12,483 research outputs found

    Broadening access to earth science information for education in the UK

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    The presentation describes strategies for enhancing earth science teaching through inspiring role-play and long-term experiments. Over the past decade there has been a growing concern that earth sciences are often poorly served in UK schools. In parallel with this there has been a general decline in the number of students choosing science. The government's response has been a number of initiatives designed to stimulate interest in scientific careers and enhance the learning experience. Over the same period, UK and European government alongside popular campaigns have encouraged the release of national datasets for educational purposes. The British Geological Survey (BGS) has an international reputation in the delivery of data for professional geologists and is now building a portfolio of projects based on free, convenient access to digital data alongside face-to-face contact with inspirational role models with the aim of introducing exciting, relevant science to schools. The UK-wide School Seismology Project provides a specially designed instrument records earthquakes from anywhere on the globe and the data may be shared through a web portal. Schools receive training, sponsorship and practical support. Students benefit from the experience of collecting unique data and opportunities to report their findings via local press and TV. Sister projects are running in Ireland and Africa. STEM Ambassadors provide a wide range of in-school support, from simple experiments to careers advice and mentoring. Our most requested activities include 'Seconds from Catastrophe?' and 'Quarry or Not?'. In these, students take on the roles of scientists, government officials and residents and vigorously debate, respectively, the issues involved in planning an emergency response to a volcanic eruption and the environmental impacts of the extractive industry. Real data are analysed and an important feature is that the facilitators have genuine experience of the scenarios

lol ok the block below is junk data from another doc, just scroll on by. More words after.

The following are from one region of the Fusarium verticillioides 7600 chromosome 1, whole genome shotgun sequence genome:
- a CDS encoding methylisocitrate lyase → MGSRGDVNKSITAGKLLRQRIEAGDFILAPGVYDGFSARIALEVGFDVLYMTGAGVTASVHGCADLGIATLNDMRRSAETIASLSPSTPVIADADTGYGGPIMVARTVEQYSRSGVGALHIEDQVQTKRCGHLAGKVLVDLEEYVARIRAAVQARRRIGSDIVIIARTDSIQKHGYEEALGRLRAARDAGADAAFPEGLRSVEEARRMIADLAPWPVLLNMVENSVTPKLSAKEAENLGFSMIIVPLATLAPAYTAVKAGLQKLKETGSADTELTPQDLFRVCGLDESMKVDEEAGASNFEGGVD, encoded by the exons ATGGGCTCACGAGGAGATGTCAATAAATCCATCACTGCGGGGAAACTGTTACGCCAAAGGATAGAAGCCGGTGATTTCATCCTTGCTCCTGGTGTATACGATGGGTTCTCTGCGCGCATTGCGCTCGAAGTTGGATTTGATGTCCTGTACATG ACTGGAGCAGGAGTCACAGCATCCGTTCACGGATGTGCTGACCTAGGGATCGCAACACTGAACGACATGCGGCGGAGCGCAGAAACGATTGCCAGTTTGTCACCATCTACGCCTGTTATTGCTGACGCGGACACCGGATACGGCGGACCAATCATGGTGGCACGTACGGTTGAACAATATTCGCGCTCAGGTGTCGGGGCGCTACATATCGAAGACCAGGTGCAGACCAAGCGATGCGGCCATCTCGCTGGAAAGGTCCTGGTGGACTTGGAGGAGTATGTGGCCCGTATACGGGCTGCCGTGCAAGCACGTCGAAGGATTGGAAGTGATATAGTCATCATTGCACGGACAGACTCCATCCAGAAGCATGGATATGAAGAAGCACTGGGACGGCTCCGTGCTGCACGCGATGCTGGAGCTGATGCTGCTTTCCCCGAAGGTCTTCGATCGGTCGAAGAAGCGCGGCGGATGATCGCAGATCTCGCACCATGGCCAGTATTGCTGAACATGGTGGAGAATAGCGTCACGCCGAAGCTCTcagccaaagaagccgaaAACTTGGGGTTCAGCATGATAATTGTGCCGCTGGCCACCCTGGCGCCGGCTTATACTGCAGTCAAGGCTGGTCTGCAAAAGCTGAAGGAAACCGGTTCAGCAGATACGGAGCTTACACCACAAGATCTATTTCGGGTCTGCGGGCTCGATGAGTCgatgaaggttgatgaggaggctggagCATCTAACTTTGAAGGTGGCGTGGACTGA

Parallel integer relation detection: techniques and applications

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    For guidance on citations see FAQs. c ○ [not recorded] Version: [not recorded] Link(s) to article on publisher’s website

    Continuing social presence of the dead: Exploring suicide bereavement through online memorialisation

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    © 2014 The Author(s). The last 10 years have seen a rise in Internet sites commemorating those lost to suicide. These sites describe the life of the deceased and the afterlife of relatives, parents, friends or siblings who have been termed the "forgotten bereaved". It is clear that such sites have implications for continuing bonds and for what many commentators refer to as the continuing social presence of the dead.This paper presents interim findings from ongoing research which focuses on two aspects of suicide memorial websites. First, we explore the extent to which such sites help us understand how the Internet is enabling new ways of grieving and is, in effect, making new cultural scripts. Second, although there is a large body of writing on the management of trauma there is little evidence-based research. The paper draws on face-to-face interviews with owners of suicide memorial sites (family members and friends) and explores how the establishment and maintenance of such a site is an important part of the therapeutic process and how, for grieving relatives, making or contributing to such sites provides ways of managing trauma in the aftermath of a death by suicide